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French Toasting 

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Strongsville has a history. Really, it does. And for the past few years, it's been celebrated in a series of melodramas centered on a holiday feast at Don's Pomeroy House. The Pomeroys were among the early settlers in the area, and their tale has been recounted in a continuing saga that unfolds around a table of diners. This year's story, The Great Wolf Hunt, is set in 1818 and interwoven in a Victorian Christmas feast featuring period cuisine and "a new shipment of French wines."

"It's all based on an idea I generated several years ago, and it found a home when I got involved with the Strongsville Historical Society," says producer James Mihaloew, a retired NASA research engineer. "I have a lot of interest in history and have been into wine for 45 years, so I thought it would be a good idea to put them together."

The Strongsville Community Theater Group supplies the actors; local writer John Lendzian, the story; and Mihaloew, the menu. Diners receive personal invitations in the form of Victorian calling cards and are announced as they arrive. They're also encouraged to dress in period garb. "It's a very elegant affair, based on Victorian beliefs and styles," Mihaloew says. "Everything is oriented around going back to a particular period."

But don't confuse this melodrama with one of those murder mysteries. First of all, there's no murder (unless you count the hundreds of titular animals that have been slaughtered and serve as the catalyst for the plot), and secondly, Mihaloew says, murder mysteries "aren't integrated into the dinner. We try to draw the audience in in various ways, and there's a lot of improvisation going on" among the half-dozen actors.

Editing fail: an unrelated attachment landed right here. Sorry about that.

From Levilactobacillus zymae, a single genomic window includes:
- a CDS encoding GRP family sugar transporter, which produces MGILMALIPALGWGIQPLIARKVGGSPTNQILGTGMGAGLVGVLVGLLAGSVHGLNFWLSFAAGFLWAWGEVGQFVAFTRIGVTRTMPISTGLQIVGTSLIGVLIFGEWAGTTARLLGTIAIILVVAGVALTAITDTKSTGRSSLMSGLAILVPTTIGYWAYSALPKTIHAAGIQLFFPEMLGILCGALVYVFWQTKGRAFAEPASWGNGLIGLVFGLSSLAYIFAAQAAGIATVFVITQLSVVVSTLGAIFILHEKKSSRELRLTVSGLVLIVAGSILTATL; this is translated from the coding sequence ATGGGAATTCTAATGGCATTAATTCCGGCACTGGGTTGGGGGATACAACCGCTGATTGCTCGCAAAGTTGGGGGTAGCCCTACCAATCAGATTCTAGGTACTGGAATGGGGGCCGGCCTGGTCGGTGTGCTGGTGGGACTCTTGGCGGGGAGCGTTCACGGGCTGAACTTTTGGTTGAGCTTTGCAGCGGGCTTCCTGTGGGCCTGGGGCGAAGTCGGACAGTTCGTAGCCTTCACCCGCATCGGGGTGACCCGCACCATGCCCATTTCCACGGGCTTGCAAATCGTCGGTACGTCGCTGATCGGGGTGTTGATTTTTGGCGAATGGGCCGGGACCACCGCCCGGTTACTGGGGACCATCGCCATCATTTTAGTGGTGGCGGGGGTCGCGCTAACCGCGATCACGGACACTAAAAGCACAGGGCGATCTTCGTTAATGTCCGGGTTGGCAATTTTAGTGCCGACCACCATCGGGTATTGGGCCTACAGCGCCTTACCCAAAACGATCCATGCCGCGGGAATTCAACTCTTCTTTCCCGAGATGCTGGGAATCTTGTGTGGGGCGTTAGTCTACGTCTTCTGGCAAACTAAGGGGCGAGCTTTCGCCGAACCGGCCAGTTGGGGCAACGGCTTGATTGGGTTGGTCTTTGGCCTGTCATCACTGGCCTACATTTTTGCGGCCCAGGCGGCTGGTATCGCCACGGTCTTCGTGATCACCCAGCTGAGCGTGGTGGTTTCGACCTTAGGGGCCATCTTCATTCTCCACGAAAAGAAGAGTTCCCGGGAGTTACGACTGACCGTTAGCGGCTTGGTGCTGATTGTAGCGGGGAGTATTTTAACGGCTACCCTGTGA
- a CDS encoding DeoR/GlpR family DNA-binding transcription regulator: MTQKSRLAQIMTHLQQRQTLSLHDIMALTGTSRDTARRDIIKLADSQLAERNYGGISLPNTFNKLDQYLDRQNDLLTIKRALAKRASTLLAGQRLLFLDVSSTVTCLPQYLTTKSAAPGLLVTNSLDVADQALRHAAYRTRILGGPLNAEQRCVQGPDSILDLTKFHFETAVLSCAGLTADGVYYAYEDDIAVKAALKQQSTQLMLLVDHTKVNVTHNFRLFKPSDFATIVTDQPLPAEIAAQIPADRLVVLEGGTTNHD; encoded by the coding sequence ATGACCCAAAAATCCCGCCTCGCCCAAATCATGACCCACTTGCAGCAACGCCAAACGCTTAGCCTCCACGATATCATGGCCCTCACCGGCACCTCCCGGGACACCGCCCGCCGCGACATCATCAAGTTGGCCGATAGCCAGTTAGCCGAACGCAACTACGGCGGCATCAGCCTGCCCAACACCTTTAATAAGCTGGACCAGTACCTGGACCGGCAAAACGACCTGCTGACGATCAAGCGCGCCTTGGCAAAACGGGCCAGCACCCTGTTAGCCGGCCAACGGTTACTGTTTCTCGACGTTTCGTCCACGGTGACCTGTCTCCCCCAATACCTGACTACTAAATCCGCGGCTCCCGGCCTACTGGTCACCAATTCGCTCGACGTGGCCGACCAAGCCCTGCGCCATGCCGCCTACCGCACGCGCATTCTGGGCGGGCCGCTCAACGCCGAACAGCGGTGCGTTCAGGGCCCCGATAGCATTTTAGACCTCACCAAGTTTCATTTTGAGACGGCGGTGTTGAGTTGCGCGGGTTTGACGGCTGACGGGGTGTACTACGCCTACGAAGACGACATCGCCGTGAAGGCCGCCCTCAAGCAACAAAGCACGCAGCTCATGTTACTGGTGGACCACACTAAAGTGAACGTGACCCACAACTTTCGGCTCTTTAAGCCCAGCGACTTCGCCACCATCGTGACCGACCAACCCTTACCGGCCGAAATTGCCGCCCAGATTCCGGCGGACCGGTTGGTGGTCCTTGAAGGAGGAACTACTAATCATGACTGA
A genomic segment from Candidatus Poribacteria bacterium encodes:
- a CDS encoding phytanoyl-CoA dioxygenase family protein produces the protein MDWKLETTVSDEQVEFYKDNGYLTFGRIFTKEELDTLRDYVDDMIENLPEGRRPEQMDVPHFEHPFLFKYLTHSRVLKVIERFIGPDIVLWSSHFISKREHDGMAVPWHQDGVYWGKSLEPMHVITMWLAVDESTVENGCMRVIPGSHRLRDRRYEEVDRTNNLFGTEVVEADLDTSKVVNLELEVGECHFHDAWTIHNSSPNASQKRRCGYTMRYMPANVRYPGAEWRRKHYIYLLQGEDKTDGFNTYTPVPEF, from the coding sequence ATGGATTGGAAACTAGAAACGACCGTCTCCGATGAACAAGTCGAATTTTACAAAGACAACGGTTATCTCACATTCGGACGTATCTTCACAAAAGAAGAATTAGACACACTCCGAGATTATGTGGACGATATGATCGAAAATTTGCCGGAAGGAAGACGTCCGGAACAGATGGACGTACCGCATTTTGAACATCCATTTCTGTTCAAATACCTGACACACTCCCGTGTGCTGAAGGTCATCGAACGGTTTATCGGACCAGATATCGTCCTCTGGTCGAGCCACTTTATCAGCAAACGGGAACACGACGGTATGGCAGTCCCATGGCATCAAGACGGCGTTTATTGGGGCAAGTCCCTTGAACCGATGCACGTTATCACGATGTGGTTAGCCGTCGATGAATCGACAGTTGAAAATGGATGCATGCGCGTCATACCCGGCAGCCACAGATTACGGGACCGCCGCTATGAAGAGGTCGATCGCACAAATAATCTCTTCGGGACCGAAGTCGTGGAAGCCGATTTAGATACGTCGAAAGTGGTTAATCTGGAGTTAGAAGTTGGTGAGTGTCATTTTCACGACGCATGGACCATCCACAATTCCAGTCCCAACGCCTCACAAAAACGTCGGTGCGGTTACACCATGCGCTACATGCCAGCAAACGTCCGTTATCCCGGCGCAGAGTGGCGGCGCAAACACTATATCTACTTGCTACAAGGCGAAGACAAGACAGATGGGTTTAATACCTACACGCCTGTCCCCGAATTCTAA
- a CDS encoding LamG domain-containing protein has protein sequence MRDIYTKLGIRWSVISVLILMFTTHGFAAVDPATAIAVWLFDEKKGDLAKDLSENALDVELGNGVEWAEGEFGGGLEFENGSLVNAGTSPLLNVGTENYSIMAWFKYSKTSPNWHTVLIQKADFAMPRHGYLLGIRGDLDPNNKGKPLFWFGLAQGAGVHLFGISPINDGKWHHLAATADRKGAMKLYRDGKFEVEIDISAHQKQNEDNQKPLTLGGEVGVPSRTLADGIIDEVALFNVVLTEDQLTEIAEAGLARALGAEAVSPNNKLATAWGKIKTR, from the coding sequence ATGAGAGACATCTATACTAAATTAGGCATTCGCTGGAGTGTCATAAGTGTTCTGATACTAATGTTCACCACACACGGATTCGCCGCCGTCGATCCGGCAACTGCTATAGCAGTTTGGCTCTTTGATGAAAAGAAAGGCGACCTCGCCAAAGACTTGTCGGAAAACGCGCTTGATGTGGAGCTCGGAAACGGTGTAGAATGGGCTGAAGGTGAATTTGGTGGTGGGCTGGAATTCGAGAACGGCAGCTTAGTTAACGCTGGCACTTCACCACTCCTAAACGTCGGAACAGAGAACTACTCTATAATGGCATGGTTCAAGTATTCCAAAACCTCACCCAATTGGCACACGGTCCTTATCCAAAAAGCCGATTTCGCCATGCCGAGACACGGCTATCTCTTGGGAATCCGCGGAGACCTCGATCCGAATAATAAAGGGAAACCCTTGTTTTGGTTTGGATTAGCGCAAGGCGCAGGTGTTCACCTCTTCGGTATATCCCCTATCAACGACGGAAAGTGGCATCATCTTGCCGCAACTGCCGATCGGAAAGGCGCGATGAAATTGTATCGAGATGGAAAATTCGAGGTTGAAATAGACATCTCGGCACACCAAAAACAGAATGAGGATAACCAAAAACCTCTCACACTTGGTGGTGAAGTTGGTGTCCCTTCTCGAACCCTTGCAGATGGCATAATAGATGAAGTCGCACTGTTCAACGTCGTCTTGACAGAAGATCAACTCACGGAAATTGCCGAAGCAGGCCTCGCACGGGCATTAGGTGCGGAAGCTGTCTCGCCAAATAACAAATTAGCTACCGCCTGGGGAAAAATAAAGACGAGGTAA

Mihaloew, a nationally certified wine judge, explains that French wine is being served because it was "much more prevalent in the 1800s." But a bit of literary license was taken with other aspects of the story. "We researched the history of Strongsville and took out significant events and people, and wrote the melodrama based on that history," Mihaloew says. "But it is embellished, and things are added for interest. Not everybody's history is vainglorious and melodramatic."

In addition to his other roles, Mihaloew also plays James the butler. "I sort of just keep everything going," he says modestly. "I announce the courses, I announce the wine, I announce the people. I have a couple little lines.

"But I'm really not much of an actor." -- Michael Gallucci

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